Iraj Harirchi, left, speaks at a press briefing with government spokesman Ali Rabiei, in Tehran, Iran. File/AP
It's a contagion that is spreading its tentacles faster than imagined. And it has virtually the whole world in its grip.
Almost every day news comes in of either new nations being hit by the coronavirus or new cases surfacing in countries afflicted with it.
Even ministers have not been spared. Iran's deputy health minister, Iraj Harirchi has said he had been infected with COVID-19, a day after he appeared symptomatic in a press conference.
The virus has killed 15 people in Iran, making it the worst-hit region outside of China.
"I've had a fever since Monday. The first test I took late last night came back positive and I have been in isolation since then. Just now they told me the final test was also positive."
Harirchi said he was receiving treatment and that he was waiting for his fever to drop.
"I want to assure you that with the help of the Ministry of Help, and the support from you, the government and the pillars of the system, we will successfully fight this virus in the coming weeks."
Reformist MP Mahmoud Sadeghi, who was banned from running in upcoming elections, has also contracted the disease, he said on Twitter.
There was recent controversy in Iran when Ahmad Amirabadi Farahani, a lawmaker representing the city of the holy city Qom, claimed 50 people had died from the coronavirus in Iran, a much higher number than the official line, Efe news reported.
Harirchi gave a press conference alongside government spokesman Ali Rabiei denying those claims on Monday.
The deputy minister appeared to be wiping sweat from his brow and demonstrated some of the symptoms associated with the disease.
The World Health Organization is sending a team of experts to help Iranian authorities address the COVID-19 outbreak.
Iran's health spokesperson Kianush Jahanpur said the total number of active cases in Iran stood at 95.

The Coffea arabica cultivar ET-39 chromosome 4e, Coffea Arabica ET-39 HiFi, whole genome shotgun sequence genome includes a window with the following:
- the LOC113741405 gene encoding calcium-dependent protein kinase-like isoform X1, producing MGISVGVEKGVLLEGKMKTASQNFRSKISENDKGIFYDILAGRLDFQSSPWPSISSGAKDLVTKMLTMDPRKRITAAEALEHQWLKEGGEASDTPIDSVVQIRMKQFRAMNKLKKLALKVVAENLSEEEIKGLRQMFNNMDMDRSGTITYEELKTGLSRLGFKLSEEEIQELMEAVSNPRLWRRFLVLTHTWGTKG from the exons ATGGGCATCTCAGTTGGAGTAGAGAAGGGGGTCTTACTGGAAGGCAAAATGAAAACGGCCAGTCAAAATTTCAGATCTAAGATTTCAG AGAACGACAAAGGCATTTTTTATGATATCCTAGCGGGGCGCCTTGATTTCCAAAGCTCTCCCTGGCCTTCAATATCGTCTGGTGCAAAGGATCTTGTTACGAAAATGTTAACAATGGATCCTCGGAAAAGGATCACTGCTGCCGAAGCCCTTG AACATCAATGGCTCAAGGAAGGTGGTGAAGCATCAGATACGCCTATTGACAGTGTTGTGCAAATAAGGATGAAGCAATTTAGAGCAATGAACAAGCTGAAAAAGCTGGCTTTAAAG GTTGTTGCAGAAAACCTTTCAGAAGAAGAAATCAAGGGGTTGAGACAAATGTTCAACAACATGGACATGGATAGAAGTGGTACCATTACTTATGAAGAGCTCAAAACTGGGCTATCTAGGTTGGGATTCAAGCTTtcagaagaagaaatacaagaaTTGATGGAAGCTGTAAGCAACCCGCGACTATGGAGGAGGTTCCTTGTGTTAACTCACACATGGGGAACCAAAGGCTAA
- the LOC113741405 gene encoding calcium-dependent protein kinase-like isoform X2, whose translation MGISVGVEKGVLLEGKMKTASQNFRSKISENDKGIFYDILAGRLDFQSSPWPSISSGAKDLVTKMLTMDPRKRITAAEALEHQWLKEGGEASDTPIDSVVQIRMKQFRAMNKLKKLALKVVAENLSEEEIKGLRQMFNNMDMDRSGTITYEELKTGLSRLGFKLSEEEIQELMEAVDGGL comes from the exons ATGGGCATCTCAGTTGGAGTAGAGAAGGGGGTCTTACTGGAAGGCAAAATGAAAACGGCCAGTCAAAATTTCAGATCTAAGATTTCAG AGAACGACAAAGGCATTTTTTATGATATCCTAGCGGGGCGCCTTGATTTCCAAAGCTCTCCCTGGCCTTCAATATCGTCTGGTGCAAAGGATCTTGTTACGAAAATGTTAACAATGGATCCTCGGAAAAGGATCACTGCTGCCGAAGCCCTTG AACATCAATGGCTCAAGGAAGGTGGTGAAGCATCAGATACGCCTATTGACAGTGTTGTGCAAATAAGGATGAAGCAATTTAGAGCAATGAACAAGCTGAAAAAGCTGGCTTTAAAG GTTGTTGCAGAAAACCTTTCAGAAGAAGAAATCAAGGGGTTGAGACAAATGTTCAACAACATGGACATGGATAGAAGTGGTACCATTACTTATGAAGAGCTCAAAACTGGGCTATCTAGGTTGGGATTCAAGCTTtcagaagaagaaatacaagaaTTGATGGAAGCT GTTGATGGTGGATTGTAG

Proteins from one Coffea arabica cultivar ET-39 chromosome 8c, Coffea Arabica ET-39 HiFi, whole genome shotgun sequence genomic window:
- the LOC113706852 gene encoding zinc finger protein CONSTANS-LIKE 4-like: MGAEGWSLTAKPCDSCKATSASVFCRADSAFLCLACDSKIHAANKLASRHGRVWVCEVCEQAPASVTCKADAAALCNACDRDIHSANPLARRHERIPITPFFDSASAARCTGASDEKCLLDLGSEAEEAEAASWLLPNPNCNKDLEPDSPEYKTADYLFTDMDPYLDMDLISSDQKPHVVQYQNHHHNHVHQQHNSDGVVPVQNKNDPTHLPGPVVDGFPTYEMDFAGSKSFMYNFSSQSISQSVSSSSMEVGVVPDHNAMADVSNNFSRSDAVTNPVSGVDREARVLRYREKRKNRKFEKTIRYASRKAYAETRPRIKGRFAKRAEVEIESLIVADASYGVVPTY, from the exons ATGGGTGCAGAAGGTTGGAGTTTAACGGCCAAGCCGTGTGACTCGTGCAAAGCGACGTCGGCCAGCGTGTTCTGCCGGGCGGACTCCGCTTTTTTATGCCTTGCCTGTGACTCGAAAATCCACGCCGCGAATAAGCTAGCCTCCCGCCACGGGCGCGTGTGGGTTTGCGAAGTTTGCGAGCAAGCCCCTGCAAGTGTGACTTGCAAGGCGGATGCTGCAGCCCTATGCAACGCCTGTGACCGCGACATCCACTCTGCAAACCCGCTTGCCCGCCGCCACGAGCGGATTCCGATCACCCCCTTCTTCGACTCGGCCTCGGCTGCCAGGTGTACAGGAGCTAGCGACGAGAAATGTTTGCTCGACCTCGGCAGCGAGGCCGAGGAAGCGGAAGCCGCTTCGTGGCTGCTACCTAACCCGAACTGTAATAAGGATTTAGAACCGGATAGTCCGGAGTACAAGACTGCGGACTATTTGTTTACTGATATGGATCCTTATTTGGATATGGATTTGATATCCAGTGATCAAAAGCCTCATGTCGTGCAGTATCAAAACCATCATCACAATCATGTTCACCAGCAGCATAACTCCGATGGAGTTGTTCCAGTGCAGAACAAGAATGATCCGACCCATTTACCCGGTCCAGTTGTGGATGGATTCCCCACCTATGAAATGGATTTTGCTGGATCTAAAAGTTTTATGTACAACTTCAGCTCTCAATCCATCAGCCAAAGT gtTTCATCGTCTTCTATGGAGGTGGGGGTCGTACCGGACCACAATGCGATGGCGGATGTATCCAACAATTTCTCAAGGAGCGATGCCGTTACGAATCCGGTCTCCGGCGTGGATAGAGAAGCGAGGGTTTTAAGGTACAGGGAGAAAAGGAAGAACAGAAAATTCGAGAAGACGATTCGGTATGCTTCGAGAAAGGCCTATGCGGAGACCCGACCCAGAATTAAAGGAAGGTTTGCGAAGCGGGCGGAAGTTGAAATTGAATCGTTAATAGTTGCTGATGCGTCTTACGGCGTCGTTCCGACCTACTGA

He said 35 new cases had been detected since the previous day, 19 of those in Qom and nine in Tehran.
Several neighbouring countries reported their first cases on Monday related to people who had recently travelled home from Iran, where many had visited Qom, a pilgrimage site.
Bahrain and the United Arab Emirates halted flights to Iran.
The usual hustle and bustle of Tehran has been tempered by the outbreak. Public transport, restaurants and cafes are all but empty.
There was a different atmosphere in the supermarkets, where crowds of people rushed to buy up non-perishable products, like tins of pasta and rice.
"If it keeps up, the products are going to run out and the suppliers can't keep up with the quantity," Ahad, an employee in a grocery store in north Tehran, said.
Some citizens are preparing to lock themselves away in self-isolation. Authorities have already suggested that those who can should work from home.
Bordering nations Turkey, Iraq, Pakistan and Armenia have all closed their borders to Iran.
Most flights into Tehran have also been cancelled in a bid to curb the spread of COVID-19.
The UAE Ministry of Health and Prevention announced a new case of Coronavirus infection in the country, and added that the patient was stable and under medical care.
Several political leaders and even others, including doctors and researchers, have pinned hope that the virus would not be this deadly with the arrival of summer.
The two new patients who had recovered were also Chinese citizens, a 41-year old man, and his son, who was eight years of age, the ministry said.
The passenger repeatedly tried to remove the woman's hair but it was of no use as the woman was insisting on spreading her hair all over the place.
The Department of Culture and Tourism Abu Dhabi celebrated the 49th UAE National Day with fireworks display and concerts across the emirate.
Around 11.30 am, more than 20 yachts embarked on a cruise. The yachts went on a circular formation with the flag being hoisted in the middle from another yacht.